HIV and Cancer
HIV is a RNA retrovirus that uses T helper cells to replicate. HIV often manifests into AIDS usually when not treated adequately. HIV targets T helper cells and macrophages. T helper cells and macrophages play key roles in the immune response. The T helper cell coordinates the immune system’s response to infection: it stimulates the production of immune system cells; it stimulates the production of T-cytotoxic cells which ingest and destroy all types of viruses; it stimulates production of B-cells, which produce antibodies; assist with B-cells ingestion and virus elimination.
HIV is a RNA retrovirus that uses T helper cells to replicate. The virus binds to the T-helper cell’s CD4+ protein and gp120 co-receptor located on the surface of the T-cell. After HIV attachment, it enters the cell where it disassembles and hijack’s the cell’s own production machinery to make its viral proteins (for survival) and to re-assembly. Also, macrophages and T-memory cells are targeted by HIV. However, these cells and some T-helper cells are only infected but not killed by the virus. These infected cells harbor the viral particles and are used as “HIV virus production factory.” The virus uses the infected cell to generate more viruses, which detach to infect other host cells. Macrophages is part of the immune system’s first line of defense against infection and normally engulf foreign particles (i.e. bacteria) for destruction however, HIV can inserts itself into macrophage and Tcell, and then lay dormant for years hindering the cell from performing its function. When significant number (percentage) of T helper cells and macrophages succumb to HIV, the body will be unable to fight infections and becomes immunodeficient, thereby developing AIDS (Acquired Immunodeficiency Syndrome)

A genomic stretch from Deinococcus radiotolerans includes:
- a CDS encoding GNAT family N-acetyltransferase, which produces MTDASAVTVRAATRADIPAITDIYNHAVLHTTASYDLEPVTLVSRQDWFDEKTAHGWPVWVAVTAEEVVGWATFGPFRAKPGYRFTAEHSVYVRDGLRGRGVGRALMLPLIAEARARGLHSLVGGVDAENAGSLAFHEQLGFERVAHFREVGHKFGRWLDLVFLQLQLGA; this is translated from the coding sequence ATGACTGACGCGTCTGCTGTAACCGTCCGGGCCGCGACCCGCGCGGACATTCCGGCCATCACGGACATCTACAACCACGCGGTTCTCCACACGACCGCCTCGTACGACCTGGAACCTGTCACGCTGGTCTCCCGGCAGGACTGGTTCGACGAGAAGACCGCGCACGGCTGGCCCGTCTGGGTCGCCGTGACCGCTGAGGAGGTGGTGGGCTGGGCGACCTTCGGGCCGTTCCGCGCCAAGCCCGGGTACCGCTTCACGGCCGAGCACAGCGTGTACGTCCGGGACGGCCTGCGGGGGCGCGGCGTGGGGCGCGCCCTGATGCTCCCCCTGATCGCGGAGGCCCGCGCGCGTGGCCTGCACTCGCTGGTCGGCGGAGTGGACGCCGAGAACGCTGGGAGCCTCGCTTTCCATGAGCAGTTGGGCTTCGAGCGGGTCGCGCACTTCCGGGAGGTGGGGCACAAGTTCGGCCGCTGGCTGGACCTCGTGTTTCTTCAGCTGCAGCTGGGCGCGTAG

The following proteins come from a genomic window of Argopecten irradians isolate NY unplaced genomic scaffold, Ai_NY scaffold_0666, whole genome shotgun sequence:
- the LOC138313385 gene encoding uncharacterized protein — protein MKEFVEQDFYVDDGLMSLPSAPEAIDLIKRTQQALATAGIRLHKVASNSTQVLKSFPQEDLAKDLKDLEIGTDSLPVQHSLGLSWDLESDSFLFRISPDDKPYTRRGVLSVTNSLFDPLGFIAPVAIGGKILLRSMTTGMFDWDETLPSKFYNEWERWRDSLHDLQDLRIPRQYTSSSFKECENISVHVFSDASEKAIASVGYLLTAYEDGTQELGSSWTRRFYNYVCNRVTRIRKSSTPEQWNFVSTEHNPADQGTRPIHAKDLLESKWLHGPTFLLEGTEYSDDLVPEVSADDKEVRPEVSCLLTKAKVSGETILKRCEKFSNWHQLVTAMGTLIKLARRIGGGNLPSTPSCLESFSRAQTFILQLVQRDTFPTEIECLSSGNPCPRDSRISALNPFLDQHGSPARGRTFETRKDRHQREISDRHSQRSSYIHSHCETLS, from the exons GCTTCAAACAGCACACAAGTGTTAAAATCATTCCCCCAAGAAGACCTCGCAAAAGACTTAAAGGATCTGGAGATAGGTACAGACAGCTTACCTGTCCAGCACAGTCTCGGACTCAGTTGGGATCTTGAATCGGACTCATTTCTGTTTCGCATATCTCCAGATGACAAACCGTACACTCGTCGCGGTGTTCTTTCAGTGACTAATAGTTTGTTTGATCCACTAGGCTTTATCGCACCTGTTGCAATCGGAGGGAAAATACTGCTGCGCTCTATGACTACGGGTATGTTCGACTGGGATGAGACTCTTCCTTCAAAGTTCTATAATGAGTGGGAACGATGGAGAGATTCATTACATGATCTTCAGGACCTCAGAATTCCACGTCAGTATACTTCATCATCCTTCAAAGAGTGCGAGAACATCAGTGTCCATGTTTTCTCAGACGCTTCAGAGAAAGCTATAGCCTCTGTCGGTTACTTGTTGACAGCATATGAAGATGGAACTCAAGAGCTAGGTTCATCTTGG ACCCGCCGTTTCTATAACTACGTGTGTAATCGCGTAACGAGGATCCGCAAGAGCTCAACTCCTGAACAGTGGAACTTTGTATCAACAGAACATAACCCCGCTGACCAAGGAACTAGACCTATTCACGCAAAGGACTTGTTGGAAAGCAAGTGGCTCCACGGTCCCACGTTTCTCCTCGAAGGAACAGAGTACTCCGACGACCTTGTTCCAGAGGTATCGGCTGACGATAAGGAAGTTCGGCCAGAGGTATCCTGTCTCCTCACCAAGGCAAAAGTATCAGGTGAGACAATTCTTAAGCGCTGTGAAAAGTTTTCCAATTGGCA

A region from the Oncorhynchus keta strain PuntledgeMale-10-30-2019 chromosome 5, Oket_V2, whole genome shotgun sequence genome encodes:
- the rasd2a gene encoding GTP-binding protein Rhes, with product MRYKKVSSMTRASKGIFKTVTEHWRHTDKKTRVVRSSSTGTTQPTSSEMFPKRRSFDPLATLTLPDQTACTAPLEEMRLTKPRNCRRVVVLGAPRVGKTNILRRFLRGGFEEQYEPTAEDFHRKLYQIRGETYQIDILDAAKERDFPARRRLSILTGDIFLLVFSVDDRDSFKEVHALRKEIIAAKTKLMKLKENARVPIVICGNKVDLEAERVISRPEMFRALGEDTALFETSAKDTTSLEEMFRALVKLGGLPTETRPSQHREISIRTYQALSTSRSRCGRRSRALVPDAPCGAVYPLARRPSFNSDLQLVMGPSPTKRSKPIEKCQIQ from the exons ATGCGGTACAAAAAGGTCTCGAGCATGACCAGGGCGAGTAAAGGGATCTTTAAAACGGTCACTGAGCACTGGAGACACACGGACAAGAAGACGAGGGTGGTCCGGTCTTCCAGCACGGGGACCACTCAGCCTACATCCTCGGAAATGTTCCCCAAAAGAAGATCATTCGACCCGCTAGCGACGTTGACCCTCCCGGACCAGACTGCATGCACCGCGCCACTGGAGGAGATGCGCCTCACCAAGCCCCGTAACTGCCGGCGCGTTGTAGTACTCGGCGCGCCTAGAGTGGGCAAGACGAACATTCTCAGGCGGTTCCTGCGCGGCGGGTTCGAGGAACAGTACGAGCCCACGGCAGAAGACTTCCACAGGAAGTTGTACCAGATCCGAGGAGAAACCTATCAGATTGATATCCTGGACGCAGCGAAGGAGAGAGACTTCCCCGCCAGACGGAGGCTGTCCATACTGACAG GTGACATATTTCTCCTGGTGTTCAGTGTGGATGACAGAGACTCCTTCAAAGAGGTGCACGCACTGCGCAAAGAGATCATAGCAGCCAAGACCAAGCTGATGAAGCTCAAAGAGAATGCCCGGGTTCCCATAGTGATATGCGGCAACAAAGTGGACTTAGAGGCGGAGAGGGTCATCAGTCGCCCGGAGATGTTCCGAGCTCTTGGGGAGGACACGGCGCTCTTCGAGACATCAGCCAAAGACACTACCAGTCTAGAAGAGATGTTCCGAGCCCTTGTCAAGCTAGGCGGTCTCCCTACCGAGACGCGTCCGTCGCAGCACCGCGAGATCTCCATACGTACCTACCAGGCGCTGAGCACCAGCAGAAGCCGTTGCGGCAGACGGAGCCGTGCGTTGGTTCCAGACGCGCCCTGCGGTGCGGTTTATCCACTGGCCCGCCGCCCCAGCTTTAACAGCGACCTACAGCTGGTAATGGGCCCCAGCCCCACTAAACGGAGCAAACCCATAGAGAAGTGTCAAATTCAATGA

HIV has been associated with three types of cancer: Kaposi’s sarcoma, Non-Hodgkin’s Lymphoma and Invasive Cervical Cancer. With Kaposi’s sarcoma, the patient develops cancer.
HIV and Cancer